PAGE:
My hot air ducting comes down the port side. There is enough space behind / below the liners for the galley lockers. I have a Y joint in the locker aft of the saloon table and the first outlet is there. The 2nd outlet is at the forward end of the heads cabin, below the sink. The main disadvantage with this routing is that the ducting gets in the way of servicing the heads seacocks.

Combustion air is drawn directly from the cockpit locker. Air for the cabin is drawn from the starboard side cockpit cubbyhole via a duct round the stern inside the lazarette. Having the heating air intake outside makes the heater very effective at drying the boat but is less efficient at actually heating than drawing from the cabin.

My exhaust runs out to the transom via the lazarette. It gets very hot and even with lots of lagging anything plastic that touches it (including fenders and ropes) will melt. Also, reaching the transom skin fitting to get the exhaust pipe on and off is a long and uncomfortable stretch.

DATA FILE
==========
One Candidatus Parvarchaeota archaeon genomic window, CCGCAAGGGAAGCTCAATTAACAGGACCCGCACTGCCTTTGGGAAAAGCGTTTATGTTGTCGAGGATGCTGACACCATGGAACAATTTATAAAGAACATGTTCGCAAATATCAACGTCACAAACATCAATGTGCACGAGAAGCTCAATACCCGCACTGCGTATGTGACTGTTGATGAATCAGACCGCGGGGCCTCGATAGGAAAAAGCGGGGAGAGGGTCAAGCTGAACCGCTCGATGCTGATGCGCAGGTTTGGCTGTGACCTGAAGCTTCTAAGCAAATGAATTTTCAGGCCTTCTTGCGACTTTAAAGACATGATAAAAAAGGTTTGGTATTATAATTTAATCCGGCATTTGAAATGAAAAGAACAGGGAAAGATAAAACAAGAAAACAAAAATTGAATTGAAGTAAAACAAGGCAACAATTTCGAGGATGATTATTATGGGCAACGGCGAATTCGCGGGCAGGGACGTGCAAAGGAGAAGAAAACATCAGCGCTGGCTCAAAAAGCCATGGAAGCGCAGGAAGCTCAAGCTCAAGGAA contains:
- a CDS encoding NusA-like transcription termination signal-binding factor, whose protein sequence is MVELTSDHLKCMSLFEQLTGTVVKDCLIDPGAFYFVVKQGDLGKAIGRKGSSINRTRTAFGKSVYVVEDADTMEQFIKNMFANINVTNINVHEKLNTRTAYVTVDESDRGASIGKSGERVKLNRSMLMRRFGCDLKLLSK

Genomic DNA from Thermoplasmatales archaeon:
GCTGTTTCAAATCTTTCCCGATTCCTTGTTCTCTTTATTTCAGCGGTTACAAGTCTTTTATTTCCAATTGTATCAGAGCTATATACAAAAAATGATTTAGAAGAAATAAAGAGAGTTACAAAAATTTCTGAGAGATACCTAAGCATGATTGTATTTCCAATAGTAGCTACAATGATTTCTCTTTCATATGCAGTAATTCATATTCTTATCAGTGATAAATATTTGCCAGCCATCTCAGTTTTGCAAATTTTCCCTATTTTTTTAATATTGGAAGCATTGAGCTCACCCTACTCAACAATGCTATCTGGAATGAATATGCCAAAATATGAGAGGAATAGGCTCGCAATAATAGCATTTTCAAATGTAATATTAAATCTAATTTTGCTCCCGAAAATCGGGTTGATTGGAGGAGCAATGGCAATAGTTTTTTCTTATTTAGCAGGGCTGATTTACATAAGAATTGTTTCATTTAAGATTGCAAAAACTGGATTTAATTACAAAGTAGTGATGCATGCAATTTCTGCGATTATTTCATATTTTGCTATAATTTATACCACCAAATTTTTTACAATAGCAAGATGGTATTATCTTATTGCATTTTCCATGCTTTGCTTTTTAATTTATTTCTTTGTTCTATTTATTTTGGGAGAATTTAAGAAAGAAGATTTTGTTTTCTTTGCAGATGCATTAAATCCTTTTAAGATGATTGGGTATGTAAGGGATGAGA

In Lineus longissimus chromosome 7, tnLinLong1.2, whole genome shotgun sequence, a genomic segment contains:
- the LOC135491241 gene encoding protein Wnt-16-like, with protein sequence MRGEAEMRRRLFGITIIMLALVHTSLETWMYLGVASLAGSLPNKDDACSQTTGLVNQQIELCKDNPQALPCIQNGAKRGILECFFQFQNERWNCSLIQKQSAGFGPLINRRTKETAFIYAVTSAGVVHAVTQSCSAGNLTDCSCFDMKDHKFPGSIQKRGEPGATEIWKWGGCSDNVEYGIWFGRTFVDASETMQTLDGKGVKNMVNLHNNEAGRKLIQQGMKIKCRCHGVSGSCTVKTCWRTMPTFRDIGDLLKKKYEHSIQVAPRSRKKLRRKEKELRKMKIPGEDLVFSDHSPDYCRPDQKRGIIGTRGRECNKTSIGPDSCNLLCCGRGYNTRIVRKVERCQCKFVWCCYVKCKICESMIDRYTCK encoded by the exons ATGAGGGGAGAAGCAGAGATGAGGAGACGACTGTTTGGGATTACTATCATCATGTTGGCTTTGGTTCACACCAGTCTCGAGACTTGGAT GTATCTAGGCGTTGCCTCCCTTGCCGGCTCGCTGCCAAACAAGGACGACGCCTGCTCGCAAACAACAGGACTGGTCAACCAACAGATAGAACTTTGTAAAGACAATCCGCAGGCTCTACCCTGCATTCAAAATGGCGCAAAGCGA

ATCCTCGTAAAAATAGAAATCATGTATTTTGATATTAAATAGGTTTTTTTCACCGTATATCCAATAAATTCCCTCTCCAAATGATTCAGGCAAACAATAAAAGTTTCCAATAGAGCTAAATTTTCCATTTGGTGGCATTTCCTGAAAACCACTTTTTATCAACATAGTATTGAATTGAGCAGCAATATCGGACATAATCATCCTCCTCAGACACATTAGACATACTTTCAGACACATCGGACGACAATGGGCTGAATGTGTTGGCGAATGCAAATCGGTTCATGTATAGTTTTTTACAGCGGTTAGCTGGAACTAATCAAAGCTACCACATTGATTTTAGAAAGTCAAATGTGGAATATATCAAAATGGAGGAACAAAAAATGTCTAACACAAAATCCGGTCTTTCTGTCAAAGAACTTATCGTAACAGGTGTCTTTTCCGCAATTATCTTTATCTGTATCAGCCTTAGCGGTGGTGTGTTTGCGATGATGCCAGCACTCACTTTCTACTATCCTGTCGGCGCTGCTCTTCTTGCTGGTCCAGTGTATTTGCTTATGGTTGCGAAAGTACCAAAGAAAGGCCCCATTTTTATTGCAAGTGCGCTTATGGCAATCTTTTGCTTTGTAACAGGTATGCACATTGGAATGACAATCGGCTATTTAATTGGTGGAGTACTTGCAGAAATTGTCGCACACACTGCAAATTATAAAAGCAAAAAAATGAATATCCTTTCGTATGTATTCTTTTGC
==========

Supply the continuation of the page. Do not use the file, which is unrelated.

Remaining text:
I have a love/hate relationship with mine. It's great when it's working but it's somewhat temperamental and replacement parts are very expensive. To be fair it is probably getting on for 30 years old. If I was fitting a new one I would use the finest quality marine grade wiring I could find, and add some waterproof connectors to the loom to make getting the heater unit in and out easier. I would also oversize the main power cables as a lot of the problems with them seem to be down to voltage drop in the wiring. Eberspachers and their mounting fasteners are not stainless so grease the threads if you ever want to get it out again.

If you don't already have one a carbon monoxide detector is a good idea otherwise if the exhaust leaks or the wind is blowing it back towards the hot air intake the heater can fill the boat up with CO.